The snag with free advice of a general nature is that there’s a limit to its usefulness. The idea that knowledgeable advisers are somehow able to provide off-the-cuff verbal comment at short notice from enquirers jostling for attention, without sight of all the documents and/or checking the legislation or case-law, is a misapprehension that can lead to the wrong answer and, when dealing with an inexperienced party, misunderstanding.

In business, no matter how long it takes to go beyond each step of the way, it pays to put everything in writing. I am happy to accept verbal promise and assurance from people I know and deal with regularly but otherwise I want something tangible, I may need to provide evidence. During the 1980s, having incurred capital expenditure on my home and not knowing whether I could claim tax relief should a particular situation I had in mind arise, my accountant at the time also unsure of the point suggested I write to what is now HMRC for a ruling. I’m glad I did because when the situation arose and my accountant encountered resistance to the claim for tax relief I produced the letter to confirm that the relief would be forthcoming. The HMRC Inspector we were dealing with did not agree with the writer of the letter: as it happens, since he later conceded, I don’t think it was a matter of law, simply he thought it a moral issue that should be not tolerated.

Misunderstanding is common, caused partly I think when people are not being honest enough with themselves to admit to not really understanding what an adviser is telling them, or from assuming that the knowledge they have is enough to be able to understand the advice.

The facts can often differ from the person’s side of the story. To emotionally detach from a situation one finds oneself in order to remain objective requires a cool calm and collected temperament, not an upset mind. On the principle that misunderstanding is often superficial, I like to delve deep. I find that by explaining the process and providing an overview, it doesn’t matter how familiar the person says they are with the subject at least I know we’ll be on the same wavelength to begin with. Even so, my approach to advice doesn’t stop some people from asking questions the answers to which are in the information I give them to read and which they assure me they’ve read! I understand that people don’t necessarily have the time to read explanatory material but it never ceases to amaze me just how many people only really care about what they’re interested in. To care regardless is probably too much for anyone to bear, despite  stressful attempts to carry responsibility for the world upon one’s shoulders.  With commercial property, the landlord’s care is to make a profit and increase (or at least maintain) rental income net of expenses and tax; the tenant’s care to minimise liabilities and reduce property costs. Charging into the commercial property market without taking advice from those that know what they’re talking about is like wading into the deep end without any idea how murky the water and what dangers could be lurking in the shadows. After all, since it only takes a well-advised tenant to ruin a landlord’s investment, what would it take when the investor’s mistake is self-inflicted?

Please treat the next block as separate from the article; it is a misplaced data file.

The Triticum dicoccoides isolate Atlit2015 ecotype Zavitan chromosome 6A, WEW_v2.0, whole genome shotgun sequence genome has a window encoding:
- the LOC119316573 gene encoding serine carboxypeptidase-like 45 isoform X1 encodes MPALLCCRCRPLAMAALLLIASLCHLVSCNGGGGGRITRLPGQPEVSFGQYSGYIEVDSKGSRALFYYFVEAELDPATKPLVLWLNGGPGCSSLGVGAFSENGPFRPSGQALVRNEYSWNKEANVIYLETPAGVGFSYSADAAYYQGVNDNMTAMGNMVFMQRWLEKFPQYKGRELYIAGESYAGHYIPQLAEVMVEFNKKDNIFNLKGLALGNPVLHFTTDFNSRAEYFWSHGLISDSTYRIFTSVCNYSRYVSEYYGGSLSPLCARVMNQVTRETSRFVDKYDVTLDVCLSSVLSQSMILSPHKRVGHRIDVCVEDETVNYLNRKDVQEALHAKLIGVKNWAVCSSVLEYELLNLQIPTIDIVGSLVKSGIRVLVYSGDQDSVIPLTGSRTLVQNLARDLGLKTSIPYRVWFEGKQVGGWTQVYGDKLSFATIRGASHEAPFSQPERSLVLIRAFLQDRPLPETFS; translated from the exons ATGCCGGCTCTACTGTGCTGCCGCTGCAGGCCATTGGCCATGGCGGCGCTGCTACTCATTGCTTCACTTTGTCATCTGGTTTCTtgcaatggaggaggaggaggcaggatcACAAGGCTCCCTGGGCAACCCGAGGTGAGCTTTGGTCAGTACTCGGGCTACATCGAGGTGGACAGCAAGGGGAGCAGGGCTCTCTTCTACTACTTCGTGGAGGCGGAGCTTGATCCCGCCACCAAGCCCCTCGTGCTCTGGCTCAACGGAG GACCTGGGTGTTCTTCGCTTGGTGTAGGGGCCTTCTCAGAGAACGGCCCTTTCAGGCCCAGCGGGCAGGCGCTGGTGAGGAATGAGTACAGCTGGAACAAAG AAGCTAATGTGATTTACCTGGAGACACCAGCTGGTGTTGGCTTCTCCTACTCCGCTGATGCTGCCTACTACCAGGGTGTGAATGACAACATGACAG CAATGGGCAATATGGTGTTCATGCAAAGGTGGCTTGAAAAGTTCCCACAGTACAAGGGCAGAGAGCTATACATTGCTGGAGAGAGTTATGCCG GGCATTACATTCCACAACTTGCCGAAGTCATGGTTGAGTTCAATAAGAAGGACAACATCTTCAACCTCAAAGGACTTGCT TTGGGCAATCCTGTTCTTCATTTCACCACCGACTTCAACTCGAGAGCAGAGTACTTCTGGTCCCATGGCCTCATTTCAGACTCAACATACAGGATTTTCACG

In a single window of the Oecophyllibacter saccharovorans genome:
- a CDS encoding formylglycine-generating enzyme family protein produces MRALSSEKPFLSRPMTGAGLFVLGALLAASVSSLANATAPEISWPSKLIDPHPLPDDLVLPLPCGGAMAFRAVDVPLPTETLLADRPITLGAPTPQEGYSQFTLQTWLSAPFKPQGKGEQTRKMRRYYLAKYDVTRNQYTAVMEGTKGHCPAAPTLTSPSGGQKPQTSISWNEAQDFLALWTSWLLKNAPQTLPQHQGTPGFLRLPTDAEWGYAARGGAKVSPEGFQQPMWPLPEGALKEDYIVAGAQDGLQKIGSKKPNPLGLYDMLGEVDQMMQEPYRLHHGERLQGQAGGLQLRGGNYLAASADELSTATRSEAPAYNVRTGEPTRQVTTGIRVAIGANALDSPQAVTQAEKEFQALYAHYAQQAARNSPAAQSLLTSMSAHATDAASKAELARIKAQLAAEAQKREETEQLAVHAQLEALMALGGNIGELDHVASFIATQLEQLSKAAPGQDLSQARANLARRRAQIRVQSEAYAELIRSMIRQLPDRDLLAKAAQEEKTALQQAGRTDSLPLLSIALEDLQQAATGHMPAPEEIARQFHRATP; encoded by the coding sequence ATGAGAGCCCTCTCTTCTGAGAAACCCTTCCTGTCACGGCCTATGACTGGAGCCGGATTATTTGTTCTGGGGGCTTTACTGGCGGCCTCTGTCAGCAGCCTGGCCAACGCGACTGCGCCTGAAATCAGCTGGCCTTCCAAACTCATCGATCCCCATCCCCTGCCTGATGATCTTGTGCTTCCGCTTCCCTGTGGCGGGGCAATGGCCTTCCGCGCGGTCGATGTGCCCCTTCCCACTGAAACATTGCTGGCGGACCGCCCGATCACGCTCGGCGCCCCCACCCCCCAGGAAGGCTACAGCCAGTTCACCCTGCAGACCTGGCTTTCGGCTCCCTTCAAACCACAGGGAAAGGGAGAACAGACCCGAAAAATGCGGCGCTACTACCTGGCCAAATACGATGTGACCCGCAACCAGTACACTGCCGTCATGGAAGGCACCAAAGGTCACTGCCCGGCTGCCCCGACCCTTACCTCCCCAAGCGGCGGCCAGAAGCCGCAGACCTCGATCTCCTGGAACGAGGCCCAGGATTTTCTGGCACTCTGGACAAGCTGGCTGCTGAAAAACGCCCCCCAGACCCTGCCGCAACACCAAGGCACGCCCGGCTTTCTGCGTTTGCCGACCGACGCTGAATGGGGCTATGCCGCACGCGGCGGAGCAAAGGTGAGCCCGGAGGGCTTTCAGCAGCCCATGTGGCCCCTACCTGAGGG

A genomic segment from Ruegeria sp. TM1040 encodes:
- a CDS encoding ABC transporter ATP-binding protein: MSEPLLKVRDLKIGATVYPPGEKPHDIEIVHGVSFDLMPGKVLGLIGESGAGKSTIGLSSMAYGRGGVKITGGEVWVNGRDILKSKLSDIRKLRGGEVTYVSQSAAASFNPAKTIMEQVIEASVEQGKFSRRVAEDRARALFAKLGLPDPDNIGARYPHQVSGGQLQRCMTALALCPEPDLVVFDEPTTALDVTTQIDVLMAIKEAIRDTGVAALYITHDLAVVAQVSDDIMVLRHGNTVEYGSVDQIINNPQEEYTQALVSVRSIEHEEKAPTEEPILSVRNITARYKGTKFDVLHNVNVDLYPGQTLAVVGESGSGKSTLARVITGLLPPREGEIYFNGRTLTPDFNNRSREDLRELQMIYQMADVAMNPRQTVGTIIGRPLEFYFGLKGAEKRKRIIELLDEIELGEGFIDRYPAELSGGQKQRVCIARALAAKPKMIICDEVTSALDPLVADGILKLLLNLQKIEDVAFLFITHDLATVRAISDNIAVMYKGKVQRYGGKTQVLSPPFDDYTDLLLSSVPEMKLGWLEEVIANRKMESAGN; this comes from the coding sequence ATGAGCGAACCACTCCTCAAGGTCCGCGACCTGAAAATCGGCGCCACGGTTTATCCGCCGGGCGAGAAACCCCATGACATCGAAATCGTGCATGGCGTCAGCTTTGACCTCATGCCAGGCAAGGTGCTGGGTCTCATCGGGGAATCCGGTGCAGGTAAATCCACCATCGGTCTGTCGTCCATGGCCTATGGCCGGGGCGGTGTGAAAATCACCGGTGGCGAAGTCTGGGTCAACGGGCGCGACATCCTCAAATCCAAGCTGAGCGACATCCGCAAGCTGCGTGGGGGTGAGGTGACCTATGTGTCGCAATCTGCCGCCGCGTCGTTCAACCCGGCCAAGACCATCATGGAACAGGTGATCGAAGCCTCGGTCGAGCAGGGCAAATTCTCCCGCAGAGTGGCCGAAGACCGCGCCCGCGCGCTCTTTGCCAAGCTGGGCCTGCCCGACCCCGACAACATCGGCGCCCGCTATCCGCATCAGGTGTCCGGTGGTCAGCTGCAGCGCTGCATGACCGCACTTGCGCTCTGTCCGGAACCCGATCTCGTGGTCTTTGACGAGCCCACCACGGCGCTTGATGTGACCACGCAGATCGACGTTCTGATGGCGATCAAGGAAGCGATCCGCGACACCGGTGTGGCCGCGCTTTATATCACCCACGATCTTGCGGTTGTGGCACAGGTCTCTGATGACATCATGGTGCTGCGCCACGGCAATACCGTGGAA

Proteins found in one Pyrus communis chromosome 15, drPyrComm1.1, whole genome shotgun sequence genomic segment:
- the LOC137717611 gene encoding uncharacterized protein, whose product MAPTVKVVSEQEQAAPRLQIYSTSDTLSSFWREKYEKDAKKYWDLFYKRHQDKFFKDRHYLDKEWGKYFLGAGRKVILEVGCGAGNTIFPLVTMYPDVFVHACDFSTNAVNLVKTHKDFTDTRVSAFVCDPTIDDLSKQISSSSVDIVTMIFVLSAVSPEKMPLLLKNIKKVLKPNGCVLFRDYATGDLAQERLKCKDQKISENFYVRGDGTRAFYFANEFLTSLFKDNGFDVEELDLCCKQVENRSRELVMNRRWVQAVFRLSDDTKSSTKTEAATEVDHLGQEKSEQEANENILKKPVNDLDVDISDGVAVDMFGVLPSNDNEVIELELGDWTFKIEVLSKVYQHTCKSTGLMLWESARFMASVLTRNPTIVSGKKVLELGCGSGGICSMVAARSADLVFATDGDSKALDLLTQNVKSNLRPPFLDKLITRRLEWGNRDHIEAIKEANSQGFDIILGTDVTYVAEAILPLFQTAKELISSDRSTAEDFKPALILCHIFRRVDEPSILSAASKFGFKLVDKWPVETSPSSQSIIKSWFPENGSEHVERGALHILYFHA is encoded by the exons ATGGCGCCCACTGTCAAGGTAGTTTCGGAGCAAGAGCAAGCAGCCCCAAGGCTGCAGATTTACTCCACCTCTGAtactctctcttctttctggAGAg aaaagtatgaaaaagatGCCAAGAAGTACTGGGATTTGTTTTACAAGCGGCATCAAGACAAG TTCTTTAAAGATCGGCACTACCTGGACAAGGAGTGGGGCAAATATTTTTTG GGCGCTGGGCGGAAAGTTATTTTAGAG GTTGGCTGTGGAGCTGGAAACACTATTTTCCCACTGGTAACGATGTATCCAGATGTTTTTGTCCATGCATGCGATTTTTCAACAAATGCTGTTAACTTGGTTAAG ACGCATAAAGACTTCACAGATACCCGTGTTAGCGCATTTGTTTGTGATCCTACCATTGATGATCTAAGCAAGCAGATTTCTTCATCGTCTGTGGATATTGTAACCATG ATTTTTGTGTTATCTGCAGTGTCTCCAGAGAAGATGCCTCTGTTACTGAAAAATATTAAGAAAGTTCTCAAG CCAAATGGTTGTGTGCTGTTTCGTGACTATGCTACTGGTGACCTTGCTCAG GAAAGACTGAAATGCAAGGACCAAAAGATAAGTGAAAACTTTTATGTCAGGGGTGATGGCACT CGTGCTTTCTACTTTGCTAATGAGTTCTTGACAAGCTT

Anyone can read a lease but not everyone knows what they’re looking for so suggesting the questioner reads their lease, even suggesting where best to look, can be fruitless as far as the questioner is concerned. As I’ve said elsewhere, it can be a mistake to rely on the literal meaning. It can also be a mistake to assume that advice from someone that claims knowledge is more likely to be correct than someone of experience.

Please Note: This Article is 8 years old. This increases the likelihood that some or all of it's content is now outdated.


  1. I have rented a shop for 26 years.
    The land lady wants to sell.
    I’ve been given no notice to leave as yet.
    I’ve been well informed about developments, but the purchase depends on, whether planning permission is granted.
    When this happens, I’ve been asked to leave as soon as possible.
    There’s always a chance it could be refused. ( unlikely).
    It seems my landlady is edging her bets.
    How long notice should I be given, and am I entitled to compensation?